“I feel like this program has gotten people to think more about where they put their plastic and their cans,” he said. “Just the fact that one of their classmates is actually caring about this and doing this means that they should probably put in a bit more thought. I’ve seen them do it, even when they don’t know I’m in the room. They put stuff in the trash can and then move it.”

Lewellin said he has always wanted to stay unaffiliated with clubs which is why he did this independently.

“I like to focus more on the issues. Sometimes people can stereotype you if you’re in a club and put you in boxes. I like to stay out of that and let the individual things I do speak for themselves.”

After high school Lewellin said he wants to study engineering with a career goal of designing and building solar panels. He hopes the issue of climate change and the environment can become less associated with politics in the future.

“I don’t think environmentally friendly things should be thought of as a political initiative because then you just have half the country pointlessly going against them,” Lewellin said, “I’m hoping that maybe in the next 10, 20 years politics can become less two sides and issues can become less politicized.”


Brooke Clarke, senior, Leland

Every Monday after school for the last three years, Brooke Clarke has volunteered at Leelanau Christian Neighbors’ baby pantry and food pantry, earning no money and little recognition while doing so.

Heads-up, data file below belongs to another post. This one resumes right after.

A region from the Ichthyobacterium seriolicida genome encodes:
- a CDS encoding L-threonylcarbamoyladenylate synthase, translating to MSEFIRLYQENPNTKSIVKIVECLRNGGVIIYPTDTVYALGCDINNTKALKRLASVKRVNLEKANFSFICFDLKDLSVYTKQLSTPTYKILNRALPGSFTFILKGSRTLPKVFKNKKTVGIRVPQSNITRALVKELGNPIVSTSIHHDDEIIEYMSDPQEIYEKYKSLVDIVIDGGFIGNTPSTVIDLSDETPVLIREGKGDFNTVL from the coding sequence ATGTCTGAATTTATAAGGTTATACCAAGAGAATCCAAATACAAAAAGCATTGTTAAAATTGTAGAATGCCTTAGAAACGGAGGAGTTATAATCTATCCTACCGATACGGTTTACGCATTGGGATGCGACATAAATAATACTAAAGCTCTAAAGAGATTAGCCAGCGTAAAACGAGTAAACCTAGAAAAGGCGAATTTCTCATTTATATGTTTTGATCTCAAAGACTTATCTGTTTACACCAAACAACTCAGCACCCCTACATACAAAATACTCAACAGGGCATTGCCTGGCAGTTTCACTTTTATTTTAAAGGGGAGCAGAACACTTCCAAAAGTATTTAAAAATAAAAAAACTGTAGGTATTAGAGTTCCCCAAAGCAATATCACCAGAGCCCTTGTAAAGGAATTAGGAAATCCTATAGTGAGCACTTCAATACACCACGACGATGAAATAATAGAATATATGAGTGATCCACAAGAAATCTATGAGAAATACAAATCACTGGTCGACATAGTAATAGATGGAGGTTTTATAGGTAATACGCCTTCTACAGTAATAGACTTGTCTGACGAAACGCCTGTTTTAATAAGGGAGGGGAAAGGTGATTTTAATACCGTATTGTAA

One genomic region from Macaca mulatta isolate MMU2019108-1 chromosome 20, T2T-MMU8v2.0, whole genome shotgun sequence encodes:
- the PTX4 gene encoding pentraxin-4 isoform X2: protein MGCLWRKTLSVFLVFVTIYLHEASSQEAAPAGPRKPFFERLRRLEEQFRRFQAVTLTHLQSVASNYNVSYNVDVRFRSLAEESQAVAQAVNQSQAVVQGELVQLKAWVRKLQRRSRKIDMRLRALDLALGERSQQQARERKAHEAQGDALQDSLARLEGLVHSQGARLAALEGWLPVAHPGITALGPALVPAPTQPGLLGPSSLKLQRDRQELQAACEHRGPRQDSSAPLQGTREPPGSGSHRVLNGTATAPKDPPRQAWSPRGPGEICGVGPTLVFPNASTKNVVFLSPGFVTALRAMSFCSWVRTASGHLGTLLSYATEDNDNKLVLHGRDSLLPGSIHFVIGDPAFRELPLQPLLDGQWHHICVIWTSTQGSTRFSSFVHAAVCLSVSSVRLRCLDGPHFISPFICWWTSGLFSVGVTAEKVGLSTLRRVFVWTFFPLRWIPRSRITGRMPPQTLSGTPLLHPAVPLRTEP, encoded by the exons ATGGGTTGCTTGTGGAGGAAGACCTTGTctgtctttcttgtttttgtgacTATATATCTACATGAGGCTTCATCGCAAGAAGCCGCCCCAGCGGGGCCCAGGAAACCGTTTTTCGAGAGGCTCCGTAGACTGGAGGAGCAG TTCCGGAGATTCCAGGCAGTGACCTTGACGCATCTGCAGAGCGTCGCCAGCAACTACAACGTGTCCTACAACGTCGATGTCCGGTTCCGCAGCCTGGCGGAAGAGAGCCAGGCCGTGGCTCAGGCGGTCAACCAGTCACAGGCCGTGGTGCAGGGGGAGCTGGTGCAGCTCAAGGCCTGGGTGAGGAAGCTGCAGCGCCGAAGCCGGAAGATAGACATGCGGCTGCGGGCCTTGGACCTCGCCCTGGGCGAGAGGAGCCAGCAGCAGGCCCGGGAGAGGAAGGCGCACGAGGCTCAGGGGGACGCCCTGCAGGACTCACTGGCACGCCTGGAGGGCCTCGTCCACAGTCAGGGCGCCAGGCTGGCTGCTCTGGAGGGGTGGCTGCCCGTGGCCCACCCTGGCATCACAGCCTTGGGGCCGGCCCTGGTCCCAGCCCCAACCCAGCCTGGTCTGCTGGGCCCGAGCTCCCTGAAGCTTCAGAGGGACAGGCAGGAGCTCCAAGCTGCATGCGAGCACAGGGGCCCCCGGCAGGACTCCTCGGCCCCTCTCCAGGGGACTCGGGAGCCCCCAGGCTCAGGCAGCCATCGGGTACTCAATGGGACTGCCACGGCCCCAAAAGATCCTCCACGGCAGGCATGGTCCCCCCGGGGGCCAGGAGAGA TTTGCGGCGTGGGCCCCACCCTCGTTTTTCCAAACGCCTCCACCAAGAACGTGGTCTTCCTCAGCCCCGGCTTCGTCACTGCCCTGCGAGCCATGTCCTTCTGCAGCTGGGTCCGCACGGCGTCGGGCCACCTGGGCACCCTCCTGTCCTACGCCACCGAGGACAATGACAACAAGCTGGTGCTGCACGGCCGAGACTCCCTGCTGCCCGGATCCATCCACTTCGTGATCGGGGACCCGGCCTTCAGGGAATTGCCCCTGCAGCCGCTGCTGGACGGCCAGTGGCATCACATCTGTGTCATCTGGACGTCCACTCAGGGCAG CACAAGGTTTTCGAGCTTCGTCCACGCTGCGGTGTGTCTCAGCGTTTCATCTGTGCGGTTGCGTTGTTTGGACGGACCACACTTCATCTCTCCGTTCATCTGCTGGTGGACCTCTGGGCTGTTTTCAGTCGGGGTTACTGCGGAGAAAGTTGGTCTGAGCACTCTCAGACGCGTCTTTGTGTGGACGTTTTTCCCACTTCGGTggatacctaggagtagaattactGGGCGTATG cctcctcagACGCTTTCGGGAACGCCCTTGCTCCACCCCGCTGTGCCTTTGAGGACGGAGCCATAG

Her friend Natalie Hagstrom convinced her to come and volunteer once. After that, they worked together for two years before Hagstrom graduated. Clarke wants to carry on helping at the pantry as long as possible.

She works in the pantry, helping out families and answering questions. She also works in the back taking inventory and sorting through supplies.

“I love all the old ladies and it’s a really fun environment to be in,” Clarke said. “Everyone is really nice. I also love babies and kids so that’s great to be with them when they come in and it’s nice to help out all the families. For me, it’s fun and I think it’s a little sad that everyone is so focused on making money.”

The Leland senior plans to study nursing at Grand Valley State this fall.

Clarke said most of her friends do community service but for National Honor Society and some are confused about why she does additional community service outside of the clubs.

“I’ve always loved community service but for a long time I felt like I didn’t have a lot of connections,” she said. “Now the people I work with are like my second family.”

She said many students seem interested in the idea of community service but don’t understand what it’s like or get discouraged by the stigma behind it. She also recognizes that many of her classmates are busy with sports and other obligations but thinks almost everyone has at least some time to give.

“Every teenager is looking for a job and not a volunteer opportunity,” she said. “There’s so much pressure on people our age to make money to pay for college or for a car and that definitely contributes to fewer people volunteering.”

Clarke thinks that if more people talked about community service, they would realize how fun it can actually be. She said that the protests for the March for Our Lives movement are a great example of how young people can mobilize themselves to conquer an issue and thinks that could be translated to community service if only more people knew about the different opportunities available.